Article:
Plan Ahead or Pay the Price: Chicago Enacts Fair Workweek Ordinance
Labor & Employment Alert 07/25/19 Brian A. Hartstein
The city of Chicago will soon join New York City, Philadelphia, Seattle, San Francisco, Washington D.C. and the state of Oregon on the ever growing list of localities enacting laws that protect worker schedules and limit employer flexibility.
Effective July 1, 2020, the Chicago Fair Workweek Ordinance requires employers in any "Covered Industry," including building services, healthcare, hotels, manufacturing, retail, or warehouse services with more than 100 employees globally (250 in the case of non-profits) with at least 50 covered employees, to provide certain protection around the scheduling of an employee's shifts. For restaurants, the law is applicable for a business with 30 locations globally and at least 250 employees. The ordinance applies to all covered employees in those industries who make less than $26 per hour or receive a salary of under $50,000 per year.
Advance Notice of Schedules
The heart of the ordinance is a 10-day, advanced notice requirement (growing to 14 days on July 1, 2022) for all covered employee shifts. The written employee schedule must include both scheduled shifts and any on-call status. Employers who make changes to employee schedules after the deadline must pay additional compensation, referred to as Predictability Pay, or may have employees decline a new shift requirement.
If, after the notice deadline, an employer adds hours of work, changes the date or time of a shift (even without a loss of hours) or cancels or subtracts hours after the deadline with more than 24 hours' notice, employees are entitled to an extra hour of Predictability Pay at their regular hourly rate. If an employer reduces hours from a regular or on-call shift (or cancels the same) with less than 24 hours' notice, including while the employee is working on a shift, there is an even greater cost as the employee is entitled to 50% of the regular rate of pay for the time they were otherwise scheduled to work.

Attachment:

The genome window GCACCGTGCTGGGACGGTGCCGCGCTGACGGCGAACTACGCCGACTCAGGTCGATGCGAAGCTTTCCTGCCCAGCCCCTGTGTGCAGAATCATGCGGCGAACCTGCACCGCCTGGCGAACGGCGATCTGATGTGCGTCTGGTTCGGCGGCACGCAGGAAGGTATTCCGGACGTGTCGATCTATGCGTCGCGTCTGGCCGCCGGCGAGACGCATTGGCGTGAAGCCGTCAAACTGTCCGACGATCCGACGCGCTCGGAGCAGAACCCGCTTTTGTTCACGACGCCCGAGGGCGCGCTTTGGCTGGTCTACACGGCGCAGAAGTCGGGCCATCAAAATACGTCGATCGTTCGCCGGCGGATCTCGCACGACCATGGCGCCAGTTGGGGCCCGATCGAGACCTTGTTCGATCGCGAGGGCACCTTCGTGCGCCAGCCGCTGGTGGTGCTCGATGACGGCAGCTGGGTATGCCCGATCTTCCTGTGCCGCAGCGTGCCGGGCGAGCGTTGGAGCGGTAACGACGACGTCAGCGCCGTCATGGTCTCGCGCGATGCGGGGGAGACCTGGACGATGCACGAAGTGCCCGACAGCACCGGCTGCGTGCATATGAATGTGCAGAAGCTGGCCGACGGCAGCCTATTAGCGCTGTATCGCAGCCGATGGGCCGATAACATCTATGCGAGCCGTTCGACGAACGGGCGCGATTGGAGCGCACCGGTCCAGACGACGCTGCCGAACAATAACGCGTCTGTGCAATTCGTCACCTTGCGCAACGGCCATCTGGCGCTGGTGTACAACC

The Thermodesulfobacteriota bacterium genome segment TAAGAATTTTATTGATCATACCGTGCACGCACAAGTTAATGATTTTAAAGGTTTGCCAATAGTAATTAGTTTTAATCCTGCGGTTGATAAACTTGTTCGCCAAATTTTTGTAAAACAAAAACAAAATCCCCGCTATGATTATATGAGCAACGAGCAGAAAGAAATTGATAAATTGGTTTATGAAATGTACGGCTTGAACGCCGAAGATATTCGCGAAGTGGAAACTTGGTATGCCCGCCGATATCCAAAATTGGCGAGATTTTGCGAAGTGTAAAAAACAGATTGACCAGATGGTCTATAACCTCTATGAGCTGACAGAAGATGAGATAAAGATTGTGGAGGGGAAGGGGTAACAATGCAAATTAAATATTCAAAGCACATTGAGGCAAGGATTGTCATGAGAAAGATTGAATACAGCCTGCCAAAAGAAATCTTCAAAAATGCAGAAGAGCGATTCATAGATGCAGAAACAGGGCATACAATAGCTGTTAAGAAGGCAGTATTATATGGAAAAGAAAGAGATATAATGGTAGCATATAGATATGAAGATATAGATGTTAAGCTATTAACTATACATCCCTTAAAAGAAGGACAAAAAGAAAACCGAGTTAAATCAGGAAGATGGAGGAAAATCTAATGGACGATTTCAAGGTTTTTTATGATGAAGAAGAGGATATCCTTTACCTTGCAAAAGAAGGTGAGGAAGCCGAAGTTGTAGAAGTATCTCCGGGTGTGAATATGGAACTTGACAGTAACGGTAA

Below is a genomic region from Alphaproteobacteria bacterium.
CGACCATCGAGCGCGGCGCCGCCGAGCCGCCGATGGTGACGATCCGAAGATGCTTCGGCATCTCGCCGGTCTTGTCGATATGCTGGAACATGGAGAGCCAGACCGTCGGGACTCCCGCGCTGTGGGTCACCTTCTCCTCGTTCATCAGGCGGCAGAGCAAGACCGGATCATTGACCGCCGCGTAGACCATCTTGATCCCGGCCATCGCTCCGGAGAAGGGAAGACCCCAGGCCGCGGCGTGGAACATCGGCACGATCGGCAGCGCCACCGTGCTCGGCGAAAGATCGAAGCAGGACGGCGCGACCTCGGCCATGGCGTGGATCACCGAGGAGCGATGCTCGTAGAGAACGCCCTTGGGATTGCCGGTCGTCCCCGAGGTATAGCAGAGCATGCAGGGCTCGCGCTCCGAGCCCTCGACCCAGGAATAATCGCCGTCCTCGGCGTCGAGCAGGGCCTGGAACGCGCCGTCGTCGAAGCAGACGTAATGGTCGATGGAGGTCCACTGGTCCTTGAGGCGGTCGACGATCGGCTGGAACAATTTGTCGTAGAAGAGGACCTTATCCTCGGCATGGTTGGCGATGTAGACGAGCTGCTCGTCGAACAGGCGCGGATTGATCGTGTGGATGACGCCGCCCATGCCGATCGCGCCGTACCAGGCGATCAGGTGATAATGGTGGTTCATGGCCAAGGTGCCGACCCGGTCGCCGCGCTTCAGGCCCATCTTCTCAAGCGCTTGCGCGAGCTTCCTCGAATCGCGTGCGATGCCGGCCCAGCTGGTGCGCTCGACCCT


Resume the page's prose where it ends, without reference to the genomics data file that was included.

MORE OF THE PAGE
In addition, the act provides a right of employees to decline hours that were not listed by the scheduling deadline provided in the law. It also specifically provides employees the right to decline any shift that starts less than 10 hours after the end of the previous day's shift and requires a pay premium of 1.25x the regular rate for work performed on such a shift.
The advance work schedule requirement does not apply to otherwise covered employers who allow their employees to self-schedule (or those who regularly host ticketed events). In addition, Predictability Pay is not applicable to a string of exceptions outside the employer's control like severe weather, threats of violence, or other special circumstances. Predictability Pay does not apply to mutually agreed upon shift changes (confirmed in writing), employee requested time off or shift trades between employees. There are also special carve outs for industry specific issues in the hotel, manufacturing and healthcare industries. For covered employers with collective bargaining agreements in place, the ordinance will not impact your current agreements, but must be unambiguously waived in future agreements.
The ordinance also establishes a pre-employment requirement for employers to communicate their expectations. These include a requirement that prior to the commencement of employment, the employer provide a good faith estimate, in writing, of the projected days and hours of work, including average number of work hours per week, days and shifts the employee would be expected to work, days the employee would not be expected to work, as well as any on-call expectations. The ordinance also provides a formal process by which an employee may request modification to these pre-employment projections and a duty for employers to respond to those requests in writing within three days.
Additional Scheduling Rights
Additionally, the ordinance also creates rules around filling additional shifts of work, requiring that those shifts be offered to existing employees first (with a preference for part-time employees when practicable). The requirement does not require an employer to provide this preference in a way that would make it subject to overtime pay premiums.
Further, the ordinance creates a specific right for employees to request modifications to their work schedule and creates an affirmative duty for employers to respond to such requests in writing. Finally, the law has standard record retention and posting requirements.
The ordinance creates a private right of action for employees to enforce their rights and employers who violate the ordinance will be subject to penalties of $300 - $500 per offense. The procedures around these actions are expected to be fleshed out in greater detail through the administrative rulemaking process.
The ordinance, which recently passed the Chicago city council, is expected to be signed shortly by Mayor Lightfoot.
As Chicago employers prepare to comply with these new rules, here are a few items to consider:
- Review whether your business will be covered by the act;
- Consider changes to scheduling practices and related software that may be needed to comply with the law;
- Update employee handbooks and policies to comply with the new law, including procedures around requests for schedule changes;
- Update employee offer letters to reflect the pre-employment guidance requirements; and
- Stay tuned for additional administrative guidance expected prior to the July 1, 2020 effective date.
For more information on how Chicago's Fair Workweek Ordinance will impact your business, please contact your local Quarles & Brady attorney or:
- Brian A. Hartstein : 312-715-5211 / [email protected]s.com